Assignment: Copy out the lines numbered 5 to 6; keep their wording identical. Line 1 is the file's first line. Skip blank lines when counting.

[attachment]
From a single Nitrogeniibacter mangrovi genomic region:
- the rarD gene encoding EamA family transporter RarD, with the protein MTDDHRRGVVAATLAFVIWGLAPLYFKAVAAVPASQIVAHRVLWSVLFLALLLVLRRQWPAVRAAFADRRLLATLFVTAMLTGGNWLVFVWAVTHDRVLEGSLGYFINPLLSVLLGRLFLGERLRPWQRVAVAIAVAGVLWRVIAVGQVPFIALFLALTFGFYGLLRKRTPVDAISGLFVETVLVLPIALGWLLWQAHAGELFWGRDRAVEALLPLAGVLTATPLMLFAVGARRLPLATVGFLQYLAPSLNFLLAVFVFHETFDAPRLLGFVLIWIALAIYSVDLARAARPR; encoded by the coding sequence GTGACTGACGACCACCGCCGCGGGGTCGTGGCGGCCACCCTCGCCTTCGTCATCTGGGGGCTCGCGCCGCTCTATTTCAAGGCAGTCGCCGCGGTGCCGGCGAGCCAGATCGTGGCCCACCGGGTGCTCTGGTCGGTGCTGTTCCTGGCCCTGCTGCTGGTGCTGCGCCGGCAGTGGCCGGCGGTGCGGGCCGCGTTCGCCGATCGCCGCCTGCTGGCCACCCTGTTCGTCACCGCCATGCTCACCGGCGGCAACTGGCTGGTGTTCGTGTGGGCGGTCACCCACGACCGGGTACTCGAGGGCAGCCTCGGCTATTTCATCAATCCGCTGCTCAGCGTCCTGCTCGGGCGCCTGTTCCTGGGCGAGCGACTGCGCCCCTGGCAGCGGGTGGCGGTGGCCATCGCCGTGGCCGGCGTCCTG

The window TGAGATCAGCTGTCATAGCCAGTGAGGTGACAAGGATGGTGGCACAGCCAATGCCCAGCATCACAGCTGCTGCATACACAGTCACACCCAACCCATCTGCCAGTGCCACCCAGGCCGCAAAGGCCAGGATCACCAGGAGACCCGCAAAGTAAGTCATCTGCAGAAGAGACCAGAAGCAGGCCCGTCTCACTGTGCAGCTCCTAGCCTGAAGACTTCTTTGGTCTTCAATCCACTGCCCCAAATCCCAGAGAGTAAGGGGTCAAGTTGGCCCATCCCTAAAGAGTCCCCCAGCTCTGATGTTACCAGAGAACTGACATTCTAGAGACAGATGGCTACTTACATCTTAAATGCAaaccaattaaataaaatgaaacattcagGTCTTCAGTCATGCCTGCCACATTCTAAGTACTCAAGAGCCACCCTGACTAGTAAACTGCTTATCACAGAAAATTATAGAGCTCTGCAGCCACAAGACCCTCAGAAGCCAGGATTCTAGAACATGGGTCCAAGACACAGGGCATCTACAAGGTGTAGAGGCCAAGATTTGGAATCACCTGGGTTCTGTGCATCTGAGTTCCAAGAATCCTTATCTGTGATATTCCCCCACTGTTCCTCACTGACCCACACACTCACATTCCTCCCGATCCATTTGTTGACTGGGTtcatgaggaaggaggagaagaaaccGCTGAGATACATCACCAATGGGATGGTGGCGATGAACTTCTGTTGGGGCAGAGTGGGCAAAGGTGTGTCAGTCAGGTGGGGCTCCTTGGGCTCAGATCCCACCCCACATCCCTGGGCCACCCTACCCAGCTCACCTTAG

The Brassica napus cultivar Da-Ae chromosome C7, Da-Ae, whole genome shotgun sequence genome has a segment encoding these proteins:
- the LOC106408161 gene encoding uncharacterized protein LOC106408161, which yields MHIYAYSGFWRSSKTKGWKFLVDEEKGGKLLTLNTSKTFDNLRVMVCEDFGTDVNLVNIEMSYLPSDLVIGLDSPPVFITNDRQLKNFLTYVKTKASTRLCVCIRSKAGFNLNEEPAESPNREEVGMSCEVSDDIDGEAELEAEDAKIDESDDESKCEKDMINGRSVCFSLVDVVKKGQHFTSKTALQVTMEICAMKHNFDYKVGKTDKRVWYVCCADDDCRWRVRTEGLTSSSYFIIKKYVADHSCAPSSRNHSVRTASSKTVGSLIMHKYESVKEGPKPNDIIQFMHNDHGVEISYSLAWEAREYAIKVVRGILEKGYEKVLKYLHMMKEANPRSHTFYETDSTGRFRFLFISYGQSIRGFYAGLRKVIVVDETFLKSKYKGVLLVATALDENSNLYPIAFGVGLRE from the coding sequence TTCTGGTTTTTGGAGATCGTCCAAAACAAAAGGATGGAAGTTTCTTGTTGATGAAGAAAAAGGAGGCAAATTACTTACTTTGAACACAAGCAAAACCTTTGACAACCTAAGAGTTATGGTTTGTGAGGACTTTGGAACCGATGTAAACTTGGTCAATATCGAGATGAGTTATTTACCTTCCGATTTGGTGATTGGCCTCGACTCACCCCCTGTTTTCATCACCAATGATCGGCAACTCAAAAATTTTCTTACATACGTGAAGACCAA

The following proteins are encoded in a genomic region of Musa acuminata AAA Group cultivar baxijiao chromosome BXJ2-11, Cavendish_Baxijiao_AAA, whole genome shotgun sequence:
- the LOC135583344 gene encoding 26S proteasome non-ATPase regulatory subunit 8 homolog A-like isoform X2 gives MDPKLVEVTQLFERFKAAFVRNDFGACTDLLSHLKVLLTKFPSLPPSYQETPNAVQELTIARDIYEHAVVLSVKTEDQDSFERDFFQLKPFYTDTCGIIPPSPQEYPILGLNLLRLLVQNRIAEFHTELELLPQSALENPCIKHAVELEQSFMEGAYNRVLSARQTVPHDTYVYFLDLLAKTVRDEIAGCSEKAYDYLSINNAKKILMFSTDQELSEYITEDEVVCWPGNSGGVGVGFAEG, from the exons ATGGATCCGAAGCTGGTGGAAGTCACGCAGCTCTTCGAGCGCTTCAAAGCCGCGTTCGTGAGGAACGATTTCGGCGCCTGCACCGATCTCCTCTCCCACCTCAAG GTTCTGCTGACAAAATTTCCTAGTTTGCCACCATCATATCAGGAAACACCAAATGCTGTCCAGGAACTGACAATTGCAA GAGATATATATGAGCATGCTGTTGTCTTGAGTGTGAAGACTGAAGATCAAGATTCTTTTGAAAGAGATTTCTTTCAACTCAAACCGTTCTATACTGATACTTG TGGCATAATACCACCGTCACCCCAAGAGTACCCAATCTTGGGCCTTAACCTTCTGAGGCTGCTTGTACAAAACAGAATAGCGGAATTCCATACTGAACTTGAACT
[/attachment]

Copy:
- the LOC106408161 gene encoding uncharacterized protein LOC106408161, which yields MHIYAYSGFWRSSKTKGWKFLVDEEKGGKLLTLNTSKTFDNLRVMVCEDFGTDVNLVNIEMSYLPSDLVIGLDSPPVFITNDRQLKNFLTYVKTKASTRLCVCIRSKAGFNLNEEPAESPNREEVGMSCEVSDDIDGEAELEAEDAKIDESDDESKCEKDMINGRSVCFSLVDVVKKGQHFTSKTALQVTMEICAMKHNFDYKVGKTDKRVWYVCCADDDCRWRVRTEGLTSSSYFIIKKYVADHSCAPSSRNHSVRTASSKTVGSLIMHKYESVKEGPKPNDIIQFMHNDHGVEISYSLAWEAREYAIKVVRGILEKGYEKVLKYLHMMKEANPRSHTFYETDSTGRFRFLFISYGQSIRGFYAGLRKVIVVDETFLKSKYKGVLLVATALDENSNLYPIAFGVGLRE from the coding sequence TTCTGGTTTTTGGAGATCGTCCAAAACAAAAGGATGGAAGTTTCTTGTTGATGAAGAAAAAGGAGGCAAATTACTTACTTTGAACACAAGCAAAACCTTTGACAACCTAAGAGTTATGGTTTGTGAGGACTTTGGAACCGATGTAAACTTGGTCAATATCGAGATGAGTTATTTACCTTCCGATTTGGTGATTGGCCTCGACTCACCCCCTGTTTTCATCACCAATGATCGGCAACTCAAAAATTTTCTTACATACGTGAAGACCAA

The following proteins are encoded in a genomic region of Musa acuminata AAA Group cultivar baxijiao chromosome BXJ2-11, Cavendish_Baxijiao_AAA, whole genome shotgun sequence: